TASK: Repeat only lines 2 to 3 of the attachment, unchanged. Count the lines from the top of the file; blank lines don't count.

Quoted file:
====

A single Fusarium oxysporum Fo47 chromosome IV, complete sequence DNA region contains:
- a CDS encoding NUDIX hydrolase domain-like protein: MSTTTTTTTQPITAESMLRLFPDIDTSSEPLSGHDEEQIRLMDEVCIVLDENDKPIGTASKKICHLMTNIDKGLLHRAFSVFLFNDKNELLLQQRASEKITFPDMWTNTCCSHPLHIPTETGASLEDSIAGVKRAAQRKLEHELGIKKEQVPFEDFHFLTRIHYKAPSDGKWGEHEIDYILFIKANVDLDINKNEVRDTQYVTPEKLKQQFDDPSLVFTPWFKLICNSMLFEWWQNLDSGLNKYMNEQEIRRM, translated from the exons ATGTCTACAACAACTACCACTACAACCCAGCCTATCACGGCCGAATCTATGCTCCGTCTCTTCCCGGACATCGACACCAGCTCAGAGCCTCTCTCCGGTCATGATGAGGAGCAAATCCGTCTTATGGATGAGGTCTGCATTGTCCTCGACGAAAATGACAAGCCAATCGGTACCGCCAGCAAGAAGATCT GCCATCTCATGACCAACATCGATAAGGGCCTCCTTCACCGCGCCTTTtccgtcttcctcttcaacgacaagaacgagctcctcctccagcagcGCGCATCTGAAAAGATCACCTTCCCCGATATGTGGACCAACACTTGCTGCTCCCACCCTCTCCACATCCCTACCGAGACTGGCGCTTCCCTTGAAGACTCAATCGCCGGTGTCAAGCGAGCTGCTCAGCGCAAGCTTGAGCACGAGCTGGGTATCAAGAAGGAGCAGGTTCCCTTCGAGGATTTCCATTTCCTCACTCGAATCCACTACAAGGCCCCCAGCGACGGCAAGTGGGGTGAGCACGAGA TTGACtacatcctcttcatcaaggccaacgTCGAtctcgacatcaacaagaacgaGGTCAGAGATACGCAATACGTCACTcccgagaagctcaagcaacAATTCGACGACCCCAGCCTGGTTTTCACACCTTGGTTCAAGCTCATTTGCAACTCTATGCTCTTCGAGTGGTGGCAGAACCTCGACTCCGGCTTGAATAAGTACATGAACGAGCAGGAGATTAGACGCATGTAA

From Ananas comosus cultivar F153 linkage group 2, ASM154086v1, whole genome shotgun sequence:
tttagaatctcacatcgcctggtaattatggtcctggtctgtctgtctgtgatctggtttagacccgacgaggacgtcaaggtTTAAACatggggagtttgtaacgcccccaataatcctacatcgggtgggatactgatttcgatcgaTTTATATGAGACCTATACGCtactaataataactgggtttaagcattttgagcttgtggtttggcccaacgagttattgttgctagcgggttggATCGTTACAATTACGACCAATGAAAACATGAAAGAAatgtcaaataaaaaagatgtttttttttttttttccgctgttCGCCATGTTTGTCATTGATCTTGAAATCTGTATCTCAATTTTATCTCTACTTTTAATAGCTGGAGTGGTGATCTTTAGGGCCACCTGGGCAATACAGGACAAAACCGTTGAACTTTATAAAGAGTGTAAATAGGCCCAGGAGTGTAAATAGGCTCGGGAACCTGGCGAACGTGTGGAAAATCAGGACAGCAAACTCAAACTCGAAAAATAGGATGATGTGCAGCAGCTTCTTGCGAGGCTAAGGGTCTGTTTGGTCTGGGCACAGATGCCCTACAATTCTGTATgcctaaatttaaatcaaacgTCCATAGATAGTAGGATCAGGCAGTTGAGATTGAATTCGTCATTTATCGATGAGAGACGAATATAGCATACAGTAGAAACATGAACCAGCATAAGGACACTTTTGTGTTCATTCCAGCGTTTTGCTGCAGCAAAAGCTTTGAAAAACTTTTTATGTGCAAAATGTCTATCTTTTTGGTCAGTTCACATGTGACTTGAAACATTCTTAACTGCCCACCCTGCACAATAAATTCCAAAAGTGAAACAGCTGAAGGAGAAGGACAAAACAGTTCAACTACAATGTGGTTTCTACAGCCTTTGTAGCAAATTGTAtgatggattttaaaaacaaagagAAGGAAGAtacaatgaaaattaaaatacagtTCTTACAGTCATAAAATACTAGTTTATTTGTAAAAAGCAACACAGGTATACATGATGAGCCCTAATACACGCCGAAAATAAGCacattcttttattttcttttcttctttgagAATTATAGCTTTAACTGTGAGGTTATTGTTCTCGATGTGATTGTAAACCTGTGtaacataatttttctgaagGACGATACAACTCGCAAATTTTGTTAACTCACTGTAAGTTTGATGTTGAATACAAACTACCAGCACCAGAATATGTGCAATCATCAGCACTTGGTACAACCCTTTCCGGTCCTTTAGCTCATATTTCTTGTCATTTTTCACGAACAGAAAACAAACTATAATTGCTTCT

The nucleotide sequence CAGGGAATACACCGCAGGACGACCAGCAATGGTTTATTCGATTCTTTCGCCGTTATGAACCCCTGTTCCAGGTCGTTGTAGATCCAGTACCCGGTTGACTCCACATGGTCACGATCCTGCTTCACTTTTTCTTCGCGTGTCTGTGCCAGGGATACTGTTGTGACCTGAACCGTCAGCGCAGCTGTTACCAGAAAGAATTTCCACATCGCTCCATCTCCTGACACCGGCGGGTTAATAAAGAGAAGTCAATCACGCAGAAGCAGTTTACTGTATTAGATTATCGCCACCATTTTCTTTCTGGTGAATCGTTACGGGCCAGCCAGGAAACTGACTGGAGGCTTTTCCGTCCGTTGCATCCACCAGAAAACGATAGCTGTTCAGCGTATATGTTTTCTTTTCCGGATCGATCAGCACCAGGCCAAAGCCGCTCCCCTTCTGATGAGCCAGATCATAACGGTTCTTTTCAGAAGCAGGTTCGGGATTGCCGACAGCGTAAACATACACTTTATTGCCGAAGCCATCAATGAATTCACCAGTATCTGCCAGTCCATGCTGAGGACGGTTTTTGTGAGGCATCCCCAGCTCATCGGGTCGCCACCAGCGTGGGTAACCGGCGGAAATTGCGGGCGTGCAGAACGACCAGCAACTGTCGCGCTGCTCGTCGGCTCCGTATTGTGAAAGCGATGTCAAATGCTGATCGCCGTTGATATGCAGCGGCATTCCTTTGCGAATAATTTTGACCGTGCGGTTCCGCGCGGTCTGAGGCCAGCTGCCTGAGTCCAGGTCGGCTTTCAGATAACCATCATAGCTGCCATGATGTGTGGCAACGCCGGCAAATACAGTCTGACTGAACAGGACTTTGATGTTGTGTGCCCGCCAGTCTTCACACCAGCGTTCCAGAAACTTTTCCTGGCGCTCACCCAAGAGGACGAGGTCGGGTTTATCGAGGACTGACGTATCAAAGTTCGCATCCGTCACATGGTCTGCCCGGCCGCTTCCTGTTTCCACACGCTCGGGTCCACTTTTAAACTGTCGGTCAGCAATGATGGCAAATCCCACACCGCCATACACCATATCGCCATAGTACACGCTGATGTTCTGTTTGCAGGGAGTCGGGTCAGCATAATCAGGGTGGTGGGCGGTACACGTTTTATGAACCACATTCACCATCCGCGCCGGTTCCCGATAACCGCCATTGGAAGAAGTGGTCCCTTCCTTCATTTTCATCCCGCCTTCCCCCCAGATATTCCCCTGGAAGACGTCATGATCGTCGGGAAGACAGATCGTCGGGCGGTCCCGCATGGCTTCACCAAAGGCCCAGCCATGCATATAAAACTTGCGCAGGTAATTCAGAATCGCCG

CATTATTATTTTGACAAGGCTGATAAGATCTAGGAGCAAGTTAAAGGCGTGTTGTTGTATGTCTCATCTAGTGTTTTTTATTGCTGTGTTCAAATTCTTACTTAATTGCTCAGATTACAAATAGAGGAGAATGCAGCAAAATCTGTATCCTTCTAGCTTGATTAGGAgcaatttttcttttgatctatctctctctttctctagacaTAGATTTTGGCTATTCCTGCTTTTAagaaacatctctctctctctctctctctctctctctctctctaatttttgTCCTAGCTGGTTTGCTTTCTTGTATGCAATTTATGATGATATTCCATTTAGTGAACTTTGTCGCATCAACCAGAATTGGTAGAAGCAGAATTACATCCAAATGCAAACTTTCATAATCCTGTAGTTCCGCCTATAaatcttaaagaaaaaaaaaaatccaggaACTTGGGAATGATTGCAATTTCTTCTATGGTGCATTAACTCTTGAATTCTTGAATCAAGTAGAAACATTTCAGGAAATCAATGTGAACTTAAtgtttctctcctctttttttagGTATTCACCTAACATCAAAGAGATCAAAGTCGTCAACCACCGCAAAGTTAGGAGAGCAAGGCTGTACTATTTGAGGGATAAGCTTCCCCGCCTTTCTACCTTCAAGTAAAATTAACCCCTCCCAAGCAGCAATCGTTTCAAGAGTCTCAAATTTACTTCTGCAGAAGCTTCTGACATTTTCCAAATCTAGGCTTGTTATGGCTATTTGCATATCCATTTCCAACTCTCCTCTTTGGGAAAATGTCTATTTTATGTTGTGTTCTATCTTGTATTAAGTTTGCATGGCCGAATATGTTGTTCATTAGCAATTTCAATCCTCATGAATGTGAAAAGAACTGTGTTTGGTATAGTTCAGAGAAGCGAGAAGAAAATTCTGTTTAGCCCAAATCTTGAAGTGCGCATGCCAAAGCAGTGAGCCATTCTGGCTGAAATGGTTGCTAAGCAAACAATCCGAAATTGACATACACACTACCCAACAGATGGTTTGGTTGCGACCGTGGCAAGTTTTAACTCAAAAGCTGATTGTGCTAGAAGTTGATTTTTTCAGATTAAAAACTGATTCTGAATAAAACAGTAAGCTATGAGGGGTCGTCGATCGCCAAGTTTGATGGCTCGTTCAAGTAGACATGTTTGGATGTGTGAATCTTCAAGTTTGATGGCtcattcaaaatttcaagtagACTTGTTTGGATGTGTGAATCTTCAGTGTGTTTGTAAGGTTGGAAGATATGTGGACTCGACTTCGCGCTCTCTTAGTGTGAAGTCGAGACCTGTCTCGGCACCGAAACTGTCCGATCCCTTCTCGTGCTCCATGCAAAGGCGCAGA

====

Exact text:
- a CDS encoding NUDIX hydrolase domain-like protein: MSTTTTTTTQPITAESMLRLFPDIDTSSEPLSGHDEEQIRLMDEVCIVLDENDKPIGTASKKICHLMTNIDKGLLHRAFSVFLFNDKNELLLQQRASEKITFPDMWTNTCCSHPLHIPTETGASLEDSIAGVKRAAQRKLEHELGIKKEQVPFEDFHFLTRIHYKAPSDGKWGEHEIDYILFIKANVDLDINKNEVRDTQYVTPEKLKQQFDDPSLVFTPWFKLICNSMLFEWWQNLDSGLNKYMNEQEIRRM, translated from the exons ATGTCTACAACAACTACCACTACAACCCAGCCTATCACGGCCGAATCTATGCTCCGTCTCTTCCCGGACATCGACACCAGCTCAGAGCCTCTCTCCGGTCATGATGAGGAGCAAATCCGTCTTATGGATGAGGTCTGCATTGTCCTCGACGAAAATGACAAGCCAATCGGTACCGCCAGCAAGAAGATCT GCCATCTCATGACCAACATCGATAAGGGCCTCCTTCACCGCGCCTTTtccgtcttcctcttcaacgacaagaacgagctcctcctccagcagcGCGCATCTGAAAAGATCACCTTCCCCGATATGTGGACCAACACTTGCTGCTCCCACCCTCTCCACATCCCTACCGAGACTGGCGCTTCCCTTGAAGACTCAATCGCCGGTGTCAAGCGAGCTGCTCAGCGCAAGCTTGAGCACGAGCTGGGTATCAAGAAGGAGCAGGTTCCCTTCGAGGATTTCCATTTCCTCACTCGAATCCACTACAAGGCCCCCAGCGACGGCAAGTGGGGTGAGCACGAGA TTGACtacatcctcttcatcaaggccaacgTCGAtctcgacatcaacaagaacgaGGTCAGAGATACGCAATACGTCACTcccgagaagctcaagcaacAATTCGACGACCCCAGCCTGGTTTTCACACCTTGGTTCAAGCTCATTTGCAACTCTATGCTCTTCGAGTGGTGGCAGAACCTCGACTCCGGCTTGAATAAGTACATGAACGAGCAGGAGATTAGACGCATGTAA

From Ananas comosus cultivar F153 linkage group 2, ASM154086v1, whole genome shotgun sequence: